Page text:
Global Storm Tracks, Climatology, and Variability using a Decade of Satellite Observations

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Thursday, 8 January 2015: 9:00 AM
127ABC (Phoenix Convention Center - West and North Buildings)
Rebekah Esmaili, Univ. of Maryland, College Park, MD; and Y. Tian and D. A. Vila

Following the Lagrangian trajectories of storms produces a comprehensive view of rainfall development and activity. Tracking individual events is methodologically advantageous because total precipitation is influenced by storm frequency, duration, and characteristics. Many of the past studies focused on tracking and characterization of regional deep-convection; our study seeks to extend past work to global phenomena using a decade of satellite data. We will examine a variety of meteorological events from deep convection to frontal systems, which are driven by dissimilar dynamics, size scales, and rainfall regimes. Now that over a decade of satellite data are available, we develop a global climatology of storms, examine their variability, and study their properties.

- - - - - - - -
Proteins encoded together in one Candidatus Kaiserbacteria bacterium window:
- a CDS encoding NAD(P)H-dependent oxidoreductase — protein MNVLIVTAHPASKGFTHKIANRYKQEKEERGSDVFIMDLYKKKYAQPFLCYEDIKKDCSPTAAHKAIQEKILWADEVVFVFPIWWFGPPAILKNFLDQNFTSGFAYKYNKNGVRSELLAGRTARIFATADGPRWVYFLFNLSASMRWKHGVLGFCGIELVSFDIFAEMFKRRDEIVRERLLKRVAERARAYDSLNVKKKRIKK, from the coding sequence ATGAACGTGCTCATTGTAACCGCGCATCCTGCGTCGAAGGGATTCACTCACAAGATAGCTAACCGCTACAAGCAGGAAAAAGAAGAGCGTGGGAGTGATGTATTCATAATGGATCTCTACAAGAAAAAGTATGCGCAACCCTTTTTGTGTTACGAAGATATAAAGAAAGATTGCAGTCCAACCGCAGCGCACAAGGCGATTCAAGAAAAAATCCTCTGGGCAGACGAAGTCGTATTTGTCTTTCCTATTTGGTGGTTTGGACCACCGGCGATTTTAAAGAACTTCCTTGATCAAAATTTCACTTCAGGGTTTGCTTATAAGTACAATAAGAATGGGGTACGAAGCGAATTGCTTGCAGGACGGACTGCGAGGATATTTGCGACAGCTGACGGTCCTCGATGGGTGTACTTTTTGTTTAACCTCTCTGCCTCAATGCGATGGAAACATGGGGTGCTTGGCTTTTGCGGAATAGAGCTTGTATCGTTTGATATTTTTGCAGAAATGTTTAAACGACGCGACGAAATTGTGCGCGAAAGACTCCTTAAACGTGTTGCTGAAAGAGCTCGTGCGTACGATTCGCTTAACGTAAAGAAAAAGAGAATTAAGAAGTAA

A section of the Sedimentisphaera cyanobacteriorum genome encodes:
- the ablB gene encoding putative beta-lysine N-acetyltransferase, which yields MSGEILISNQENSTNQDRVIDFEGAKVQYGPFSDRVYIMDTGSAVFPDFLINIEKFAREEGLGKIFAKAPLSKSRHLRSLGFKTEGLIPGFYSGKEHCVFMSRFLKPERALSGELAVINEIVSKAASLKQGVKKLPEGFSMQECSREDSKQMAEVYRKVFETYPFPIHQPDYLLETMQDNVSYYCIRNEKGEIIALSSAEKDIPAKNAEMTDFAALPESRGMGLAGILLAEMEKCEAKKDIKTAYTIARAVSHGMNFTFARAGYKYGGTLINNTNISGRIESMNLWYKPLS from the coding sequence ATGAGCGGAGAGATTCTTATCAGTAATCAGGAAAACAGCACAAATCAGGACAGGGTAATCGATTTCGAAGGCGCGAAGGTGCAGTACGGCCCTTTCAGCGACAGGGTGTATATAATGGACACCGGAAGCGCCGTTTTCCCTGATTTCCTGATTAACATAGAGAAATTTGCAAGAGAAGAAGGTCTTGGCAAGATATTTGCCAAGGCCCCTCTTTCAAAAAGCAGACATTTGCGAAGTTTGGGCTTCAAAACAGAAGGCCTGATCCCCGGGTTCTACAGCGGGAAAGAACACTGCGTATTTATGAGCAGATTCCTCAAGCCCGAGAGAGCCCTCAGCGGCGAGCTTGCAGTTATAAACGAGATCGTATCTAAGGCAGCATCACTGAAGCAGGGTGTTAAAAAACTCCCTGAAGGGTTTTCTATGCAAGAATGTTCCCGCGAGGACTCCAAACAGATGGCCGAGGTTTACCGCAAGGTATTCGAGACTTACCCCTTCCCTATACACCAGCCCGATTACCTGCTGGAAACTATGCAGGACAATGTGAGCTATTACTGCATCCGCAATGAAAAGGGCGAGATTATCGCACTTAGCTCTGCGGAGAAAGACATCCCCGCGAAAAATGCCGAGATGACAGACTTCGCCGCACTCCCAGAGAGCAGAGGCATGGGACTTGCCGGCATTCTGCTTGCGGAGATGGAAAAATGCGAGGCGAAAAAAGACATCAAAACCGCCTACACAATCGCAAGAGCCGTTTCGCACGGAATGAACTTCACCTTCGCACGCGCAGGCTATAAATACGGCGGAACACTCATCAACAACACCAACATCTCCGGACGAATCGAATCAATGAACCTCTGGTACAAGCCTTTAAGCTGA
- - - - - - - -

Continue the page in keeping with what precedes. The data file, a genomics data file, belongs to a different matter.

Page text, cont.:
Our group utilized ForTraCC (Vila et al., 2008), a cloud area-overlap tracking algorithm. This technique was applied to 11 years of the half hourly NCEP/CPC 4km IR dataset (Janowiak et al., 2001). Using the resulting database of storm tracks, we will discuss the (1) global trajectories, (2) size and scale properties, and (3) the climatology and variability of storms. Early results show that certain regions are favorable for storm formation and dissipation. Additionally, we observe the influence of El Nino and La Nina on storm tracks and properties. These results can be used to develop a baseline climatological state, evaluate weather models, and examine extreme events.